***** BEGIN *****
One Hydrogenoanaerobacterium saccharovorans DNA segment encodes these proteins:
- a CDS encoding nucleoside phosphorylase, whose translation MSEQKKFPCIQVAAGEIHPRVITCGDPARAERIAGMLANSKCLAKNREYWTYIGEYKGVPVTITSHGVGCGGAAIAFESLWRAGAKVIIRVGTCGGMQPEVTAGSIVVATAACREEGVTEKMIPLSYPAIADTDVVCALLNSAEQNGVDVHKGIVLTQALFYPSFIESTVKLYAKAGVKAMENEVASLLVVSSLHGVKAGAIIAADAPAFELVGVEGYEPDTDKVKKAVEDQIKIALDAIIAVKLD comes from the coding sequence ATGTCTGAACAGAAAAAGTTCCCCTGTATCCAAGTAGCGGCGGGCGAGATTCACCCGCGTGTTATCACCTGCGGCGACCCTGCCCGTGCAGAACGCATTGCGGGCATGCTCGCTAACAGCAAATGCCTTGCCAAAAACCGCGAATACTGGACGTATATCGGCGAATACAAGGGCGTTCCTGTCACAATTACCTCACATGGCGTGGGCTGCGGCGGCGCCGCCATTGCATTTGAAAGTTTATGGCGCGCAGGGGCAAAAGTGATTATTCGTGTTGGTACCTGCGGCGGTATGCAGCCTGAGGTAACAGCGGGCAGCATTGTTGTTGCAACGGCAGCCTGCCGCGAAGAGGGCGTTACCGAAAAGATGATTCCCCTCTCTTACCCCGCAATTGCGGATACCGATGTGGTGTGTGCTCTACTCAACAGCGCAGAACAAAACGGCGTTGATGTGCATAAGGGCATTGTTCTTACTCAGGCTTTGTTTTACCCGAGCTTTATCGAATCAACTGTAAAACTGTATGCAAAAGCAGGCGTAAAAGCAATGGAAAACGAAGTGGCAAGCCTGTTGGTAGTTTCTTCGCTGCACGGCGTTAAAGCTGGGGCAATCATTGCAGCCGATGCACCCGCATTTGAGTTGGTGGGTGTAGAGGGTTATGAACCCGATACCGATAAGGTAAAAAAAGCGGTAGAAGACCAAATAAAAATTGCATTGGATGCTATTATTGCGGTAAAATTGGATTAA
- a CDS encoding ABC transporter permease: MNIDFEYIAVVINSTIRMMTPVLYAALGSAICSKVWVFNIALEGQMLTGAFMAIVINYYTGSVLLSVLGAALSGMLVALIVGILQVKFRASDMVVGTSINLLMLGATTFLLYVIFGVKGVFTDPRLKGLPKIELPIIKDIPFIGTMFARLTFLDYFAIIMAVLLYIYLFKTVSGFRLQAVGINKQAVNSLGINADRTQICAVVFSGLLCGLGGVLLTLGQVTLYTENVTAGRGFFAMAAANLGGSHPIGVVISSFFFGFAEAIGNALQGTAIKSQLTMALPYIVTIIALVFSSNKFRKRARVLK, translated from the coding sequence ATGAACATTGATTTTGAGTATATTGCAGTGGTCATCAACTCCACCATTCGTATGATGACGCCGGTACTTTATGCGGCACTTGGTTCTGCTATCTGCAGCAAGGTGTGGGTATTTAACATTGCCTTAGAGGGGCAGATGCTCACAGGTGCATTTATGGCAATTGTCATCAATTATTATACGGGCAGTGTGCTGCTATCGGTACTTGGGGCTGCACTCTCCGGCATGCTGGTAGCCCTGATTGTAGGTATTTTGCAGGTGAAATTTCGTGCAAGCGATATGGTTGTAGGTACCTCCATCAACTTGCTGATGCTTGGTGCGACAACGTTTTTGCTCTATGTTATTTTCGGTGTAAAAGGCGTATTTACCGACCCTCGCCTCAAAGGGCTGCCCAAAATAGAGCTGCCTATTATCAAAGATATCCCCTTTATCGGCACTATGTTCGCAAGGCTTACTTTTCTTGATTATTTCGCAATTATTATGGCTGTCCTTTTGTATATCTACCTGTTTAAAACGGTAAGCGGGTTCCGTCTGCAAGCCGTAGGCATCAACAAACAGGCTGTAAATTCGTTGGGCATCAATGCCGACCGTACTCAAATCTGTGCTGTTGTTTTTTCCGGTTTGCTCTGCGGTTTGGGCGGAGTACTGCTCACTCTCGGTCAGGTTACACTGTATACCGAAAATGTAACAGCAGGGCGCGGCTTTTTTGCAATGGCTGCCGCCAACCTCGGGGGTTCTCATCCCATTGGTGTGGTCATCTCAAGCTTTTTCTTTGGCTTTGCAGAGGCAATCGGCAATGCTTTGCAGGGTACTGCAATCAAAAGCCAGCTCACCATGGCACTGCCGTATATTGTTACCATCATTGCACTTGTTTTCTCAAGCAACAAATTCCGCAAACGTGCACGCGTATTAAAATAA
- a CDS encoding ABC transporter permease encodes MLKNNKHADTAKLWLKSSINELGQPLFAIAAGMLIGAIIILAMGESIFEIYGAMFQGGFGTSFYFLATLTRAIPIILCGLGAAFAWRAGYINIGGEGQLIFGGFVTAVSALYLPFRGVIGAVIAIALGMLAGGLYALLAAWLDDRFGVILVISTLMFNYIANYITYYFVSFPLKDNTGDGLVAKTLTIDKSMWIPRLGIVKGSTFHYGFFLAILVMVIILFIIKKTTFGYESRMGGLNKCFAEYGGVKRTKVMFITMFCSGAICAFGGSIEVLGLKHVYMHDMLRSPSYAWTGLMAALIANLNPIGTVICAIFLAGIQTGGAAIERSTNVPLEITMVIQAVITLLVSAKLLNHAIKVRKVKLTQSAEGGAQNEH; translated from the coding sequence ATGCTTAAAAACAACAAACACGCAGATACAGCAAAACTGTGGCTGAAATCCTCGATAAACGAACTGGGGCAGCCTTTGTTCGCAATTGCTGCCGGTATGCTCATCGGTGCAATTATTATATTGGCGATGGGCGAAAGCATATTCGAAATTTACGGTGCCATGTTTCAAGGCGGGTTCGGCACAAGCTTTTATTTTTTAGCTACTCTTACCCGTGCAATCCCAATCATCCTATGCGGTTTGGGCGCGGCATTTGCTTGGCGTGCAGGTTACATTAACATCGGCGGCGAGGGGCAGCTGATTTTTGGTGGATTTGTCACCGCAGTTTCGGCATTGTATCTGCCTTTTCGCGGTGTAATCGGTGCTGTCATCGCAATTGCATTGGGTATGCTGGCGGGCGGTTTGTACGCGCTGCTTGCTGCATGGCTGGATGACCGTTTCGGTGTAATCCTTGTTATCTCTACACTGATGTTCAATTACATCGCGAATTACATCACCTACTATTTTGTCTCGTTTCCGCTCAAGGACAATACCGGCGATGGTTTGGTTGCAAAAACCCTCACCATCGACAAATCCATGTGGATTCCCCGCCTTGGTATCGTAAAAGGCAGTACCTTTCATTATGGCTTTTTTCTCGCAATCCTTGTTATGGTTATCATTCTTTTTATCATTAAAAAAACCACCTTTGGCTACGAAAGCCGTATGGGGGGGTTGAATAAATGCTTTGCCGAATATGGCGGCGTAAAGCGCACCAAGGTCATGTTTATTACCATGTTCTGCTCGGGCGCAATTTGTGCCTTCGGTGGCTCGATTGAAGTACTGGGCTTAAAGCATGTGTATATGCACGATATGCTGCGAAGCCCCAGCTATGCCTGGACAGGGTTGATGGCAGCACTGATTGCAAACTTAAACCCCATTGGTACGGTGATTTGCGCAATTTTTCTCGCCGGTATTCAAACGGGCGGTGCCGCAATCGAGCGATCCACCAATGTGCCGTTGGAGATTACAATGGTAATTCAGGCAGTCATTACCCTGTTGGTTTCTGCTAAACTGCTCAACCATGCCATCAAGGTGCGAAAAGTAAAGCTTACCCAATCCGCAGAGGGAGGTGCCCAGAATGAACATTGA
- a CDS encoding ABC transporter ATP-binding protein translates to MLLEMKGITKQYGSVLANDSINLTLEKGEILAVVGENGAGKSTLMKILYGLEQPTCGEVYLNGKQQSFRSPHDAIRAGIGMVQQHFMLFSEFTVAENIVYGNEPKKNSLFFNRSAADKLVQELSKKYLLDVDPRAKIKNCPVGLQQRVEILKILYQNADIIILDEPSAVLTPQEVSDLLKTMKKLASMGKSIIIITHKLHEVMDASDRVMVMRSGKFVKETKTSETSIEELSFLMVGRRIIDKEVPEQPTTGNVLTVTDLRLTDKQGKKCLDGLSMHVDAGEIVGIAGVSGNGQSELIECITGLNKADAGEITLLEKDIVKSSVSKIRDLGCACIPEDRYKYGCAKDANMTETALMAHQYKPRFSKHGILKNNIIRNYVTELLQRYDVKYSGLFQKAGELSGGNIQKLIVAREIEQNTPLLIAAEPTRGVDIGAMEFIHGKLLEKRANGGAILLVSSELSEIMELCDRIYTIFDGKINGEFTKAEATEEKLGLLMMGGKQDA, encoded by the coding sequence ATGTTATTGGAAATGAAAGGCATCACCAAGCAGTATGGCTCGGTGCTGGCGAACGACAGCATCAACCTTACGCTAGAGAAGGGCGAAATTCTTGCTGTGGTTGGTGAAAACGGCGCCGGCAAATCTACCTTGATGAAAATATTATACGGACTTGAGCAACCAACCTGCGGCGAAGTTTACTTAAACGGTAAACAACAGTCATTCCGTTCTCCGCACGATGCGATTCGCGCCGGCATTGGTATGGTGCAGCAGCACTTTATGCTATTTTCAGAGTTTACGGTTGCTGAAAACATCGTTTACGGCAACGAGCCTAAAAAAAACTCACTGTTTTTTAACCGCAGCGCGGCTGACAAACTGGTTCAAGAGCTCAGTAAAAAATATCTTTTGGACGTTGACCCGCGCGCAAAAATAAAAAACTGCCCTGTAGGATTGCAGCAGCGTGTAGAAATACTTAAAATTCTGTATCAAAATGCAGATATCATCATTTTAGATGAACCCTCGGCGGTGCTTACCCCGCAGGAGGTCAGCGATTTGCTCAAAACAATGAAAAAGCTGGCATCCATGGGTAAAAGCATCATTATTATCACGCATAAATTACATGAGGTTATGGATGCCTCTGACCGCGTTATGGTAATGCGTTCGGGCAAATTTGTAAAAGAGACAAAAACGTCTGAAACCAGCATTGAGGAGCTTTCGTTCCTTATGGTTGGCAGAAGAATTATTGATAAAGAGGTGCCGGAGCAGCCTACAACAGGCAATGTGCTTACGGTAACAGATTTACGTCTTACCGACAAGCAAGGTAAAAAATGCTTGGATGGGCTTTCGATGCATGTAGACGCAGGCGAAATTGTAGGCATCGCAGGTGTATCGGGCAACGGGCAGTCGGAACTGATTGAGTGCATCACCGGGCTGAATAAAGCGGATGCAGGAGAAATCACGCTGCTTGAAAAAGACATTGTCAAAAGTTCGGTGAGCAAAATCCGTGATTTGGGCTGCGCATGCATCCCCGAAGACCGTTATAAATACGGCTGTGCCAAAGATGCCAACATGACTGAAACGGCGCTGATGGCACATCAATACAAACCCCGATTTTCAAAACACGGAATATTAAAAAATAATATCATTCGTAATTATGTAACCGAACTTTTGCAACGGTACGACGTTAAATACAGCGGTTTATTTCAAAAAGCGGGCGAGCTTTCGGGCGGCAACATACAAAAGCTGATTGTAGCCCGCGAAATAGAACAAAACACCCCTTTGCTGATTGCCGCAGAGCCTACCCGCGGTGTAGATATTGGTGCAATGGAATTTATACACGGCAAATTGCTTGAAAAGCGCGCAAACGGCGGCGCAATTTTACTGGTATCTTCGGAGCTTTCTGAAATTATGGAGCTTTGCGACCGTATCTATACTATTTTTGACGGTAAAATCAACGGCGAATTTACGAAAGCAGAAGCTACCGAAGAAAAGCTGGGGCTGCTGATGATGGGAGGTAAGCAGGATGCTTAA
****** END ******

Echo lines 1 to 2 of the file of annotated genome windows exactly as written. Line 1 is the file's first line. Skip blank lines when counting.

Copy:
One Hydrogenoanaerobacterium saccharovorans DNA segment encodes these proteins:
- a CDS encoding nucleoside phosphorylase, whose translation MSEQKKFPCIQVAAGEIHPRVITCGDPARAERIAGMLANSKCLAKNREYWTYIGEYKGVPVTITSHGVGCGGAAIAFESLWRAGAKVIIRVGTCGGMQPEVTAGSIVVATAACREEGVTEKMIPLSYPAIADTDVVCALLNSAEQNGVDVHKGIVLTQALFYPSFIESTVKLYAKAGVKAMENEVASLLVVSSLHGVKAGAIIAADAPAFELVGVEGYEPDTDKVKKAVEDQIKIALDAIIAVKLD comes from the coding sequence ATGTCTGAACAGAAAAAGTTCCCCTGTATCCAAGTAGCGGCGGGCGAGATTCACCCGCGTGTTATCACCTGCGGCGACCCTGCCCGTGCAGAACGCATTGCGGGCATGCTCGCTAACAGCAAATGCCTTGCCAAAAACCGCGAATACTGGACGTATATCGGCGAATACAAGGGCGTTCCTGTCACAATTACCTCACATGGCGTGGGCTGCGGCGGCGCCGCCATTGCATTTGAAAGTTTATGGCGCGCAGGGGCAAAAGTGATTATTCGTGTTGGTACCTGCGGCGGTATGCAGCCTGAGGTAACAGCGGGCAGCATTGTTGTTGCAACGGCAGCCTGCCGCGAAGAGGGCGTTACCGAAAAGATGATTCCCCTCTCTTACCCCGCAATTGCGGATACCGATGTGGTGTGTGCTCTACTCAACAGCGCAGAACAAAACGGCGTTGATGTGCATAAGGGCATTGTTCTTACTCAGGCTTTGTTTTACCCGAGCTTTATCGAATCAACTGTAAAACTGTATGCAAAAGCAGGCGTAAAAGCAATGGAAAACGAAGTGGCAAGCCTGTTGGTAGTTTCTTCGCTGCACGGCGTTAAAGCTGGGGCAATCATTGCAGCCGATGCACCCGCATTTGAGTTGGTGGGTGTAGAGGGTTATGAACCCGATACCGATAAGGTAAAAAAAGCGGTAGAAGACCAAATAAAAATTGCATTGGATGCTATTATTGCGGTAAAATTGGATTAA